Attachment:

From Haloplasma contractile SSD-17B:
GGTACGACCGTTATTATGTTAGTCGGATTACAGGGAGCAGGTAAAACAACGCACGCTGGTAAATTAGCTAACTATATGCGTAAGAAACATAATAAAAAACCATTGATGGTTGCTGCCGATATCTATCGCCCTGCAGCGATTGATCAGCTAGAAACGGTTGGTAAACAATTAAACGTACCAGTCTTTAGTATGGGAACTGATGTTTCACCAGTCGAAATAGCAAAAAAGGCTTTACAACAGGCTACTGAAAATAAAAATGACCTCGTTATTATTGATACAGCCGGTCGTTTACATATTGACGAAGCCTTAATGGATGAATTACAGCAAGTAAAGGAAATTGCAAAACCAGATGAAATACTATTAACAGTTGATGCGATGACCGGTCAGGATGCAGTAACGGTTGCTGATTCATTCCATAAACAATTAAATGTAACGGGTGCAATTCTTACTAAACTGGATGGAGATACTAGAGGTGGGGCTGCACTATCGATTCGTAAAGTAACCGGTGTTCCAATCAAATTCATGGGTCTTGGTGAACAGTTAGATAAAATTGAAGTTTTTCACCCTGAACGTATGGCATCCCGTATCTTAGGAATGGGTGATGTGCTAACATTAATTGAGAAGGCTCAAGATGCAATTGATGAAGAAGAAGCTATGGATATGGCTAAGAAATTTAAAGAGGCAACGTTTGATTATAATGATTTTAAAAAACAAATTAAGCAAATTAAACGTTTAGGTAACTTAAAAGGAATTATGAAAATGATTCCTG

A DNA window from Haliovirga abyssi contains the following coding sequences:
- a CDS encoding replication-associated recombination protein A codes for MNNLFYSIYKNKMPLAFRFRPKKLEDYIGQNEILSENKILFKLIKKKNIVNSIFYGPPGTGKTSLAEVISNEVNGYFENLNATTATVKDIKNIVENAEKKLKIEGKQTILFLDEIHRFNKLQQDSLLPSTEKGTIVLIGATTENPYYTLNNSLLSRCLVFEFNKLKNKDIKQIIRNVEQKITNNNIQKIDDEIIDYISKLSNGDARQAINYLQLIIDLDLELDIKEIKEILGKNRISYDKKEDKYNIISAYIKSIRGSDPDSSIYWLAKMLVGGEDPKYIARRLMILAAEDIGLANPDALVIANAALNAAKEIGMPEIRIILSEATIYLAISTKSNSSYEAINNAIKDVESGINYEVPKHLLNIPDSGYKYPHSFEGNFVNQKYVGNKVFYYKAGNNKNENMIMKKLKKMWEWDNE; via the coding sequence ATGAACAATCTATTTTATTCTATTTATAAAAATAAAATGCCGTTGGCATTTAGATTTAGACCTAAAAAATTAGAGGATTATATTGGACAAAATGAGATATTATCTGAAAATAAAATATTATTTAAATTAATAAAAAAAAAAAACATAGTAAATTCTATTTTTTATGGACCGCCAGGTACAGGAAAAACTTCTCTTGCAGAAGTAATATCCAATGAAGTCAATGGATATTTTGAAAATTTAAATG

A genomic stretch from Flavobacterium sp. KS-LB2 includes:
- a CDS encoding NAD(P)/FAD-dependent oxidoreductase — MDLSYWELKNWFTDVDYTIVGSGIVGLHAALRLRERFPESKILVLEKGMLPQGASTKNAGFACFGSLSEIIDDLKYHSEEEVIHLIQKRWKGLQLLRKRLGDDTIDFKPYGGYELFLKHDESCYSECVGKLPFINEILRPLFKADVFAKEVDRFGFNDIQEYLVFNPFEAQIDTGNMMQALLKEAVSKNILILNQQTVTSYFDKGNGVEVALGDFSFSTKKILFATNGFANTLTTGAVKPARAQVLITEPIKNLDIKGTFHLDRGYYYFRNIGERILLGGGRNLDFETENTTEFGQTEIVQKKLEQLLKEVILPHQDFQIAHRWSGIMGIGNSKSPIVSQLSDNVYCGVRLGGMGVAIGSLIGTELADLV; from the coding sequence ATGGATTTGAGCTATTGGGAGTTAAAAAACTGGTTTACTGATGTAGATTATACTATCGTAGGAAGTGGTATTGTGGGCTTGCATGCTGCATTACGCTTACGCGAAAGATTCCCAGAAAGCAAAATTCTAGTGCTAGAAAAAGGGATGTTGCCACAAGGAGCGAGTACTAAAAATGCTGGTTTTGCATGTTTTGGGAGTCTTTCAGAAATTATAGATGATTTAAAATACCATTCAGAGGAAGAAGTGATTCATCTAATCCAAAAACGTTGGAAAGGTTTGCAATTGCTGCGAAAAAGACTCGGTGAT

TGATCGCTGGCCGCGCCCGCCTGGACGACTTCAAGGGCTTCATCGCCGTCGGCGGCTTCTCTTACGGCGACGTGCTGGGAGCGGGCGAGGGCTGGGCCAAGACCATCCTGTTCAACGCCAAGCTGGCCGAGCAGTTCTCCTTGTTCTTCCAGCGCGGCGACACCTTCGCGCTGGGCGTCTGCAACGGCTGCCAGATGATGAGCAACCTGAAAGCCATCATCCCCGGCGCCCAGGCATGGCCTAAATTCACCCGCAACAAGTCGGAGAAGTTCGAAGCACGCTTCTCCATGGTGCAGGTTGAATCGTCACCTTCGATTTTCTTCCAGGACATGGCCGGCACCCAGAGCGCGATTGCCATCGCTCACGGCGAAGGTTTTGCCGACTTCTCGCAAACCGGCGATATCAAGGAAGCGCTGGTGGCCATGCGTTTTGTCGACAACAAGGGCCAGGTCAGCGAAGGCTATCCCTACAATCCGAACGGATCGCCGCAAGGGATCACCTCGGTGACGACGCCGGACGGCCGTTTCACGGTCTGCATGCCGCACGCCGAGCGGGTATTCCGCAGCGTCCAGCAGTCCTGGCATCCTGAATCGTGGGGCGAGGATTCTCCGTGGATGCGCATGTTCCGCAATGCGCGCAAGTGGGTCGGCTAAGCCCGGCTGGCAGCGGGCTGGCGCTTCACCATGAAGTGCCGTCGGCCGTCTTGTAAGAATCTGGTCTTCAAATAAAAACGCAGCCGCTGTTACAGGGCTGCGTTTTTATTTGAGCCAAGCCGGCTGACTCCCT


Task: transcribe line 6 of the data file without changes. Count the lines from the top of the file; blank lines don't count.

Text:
- a CDS encoding NAD(P)/FAD-dependent oxidoreductase — MDLSYWELKNWFTDVDYTIVGSGIVGLHAALRLRERFPESKILVLEKGMLPQGASTKNAGFACFGSLSEIIDDLKYHSEEEVIHLIQKRWKGLQLLRKRLGDDTIDFKPYGGYELFLKHDESCYSECVGKLPFINEILRPLFKADVFAKEVDRFGFNDIQEYLVFNPFEAQIDTGNMMQALLKEAVSKNILILNQQTVTSYFDKGNGVEVALGDFSFSTKKILFATNGFANTLTTGAVKPARAQVLITEPIKNLDIKGTFHLDRGYYYFRNIGERILLGGGRNLDFETENTTEFGQTEIVQKKLEQLLKEVILPHQDFQIAHRWSGIMGIGNSKSPIVSQLSDNVYCGVRLGGMGVAIGSLIGTELADLV; from the coding sequence ATGGATTTGAGCTATTGGGAGTTAAAAAACTGGTTTACTGATGTAGATTATACTATCGTAGGAAGTGGTATTGTGGGCTTGCATGCTGCATTACGCTTACGCGAAAGATTCCCAGAAAGCAAAATTCTAGTGCTAGAAAAAGGGATGTTGCCACAAGGAGCGAGTACTAAAAATGCTGGTTTTGCATGTTTTGGGAGTCTTTCAGAAATTATAGATGATTTAAAATACCATTCAGAGGAAGAAGTGATTCATCTAATCCAAAAACGTTGGAAAGGTTTGCAATTGCTGCGAAAAAGACTCGGTGAT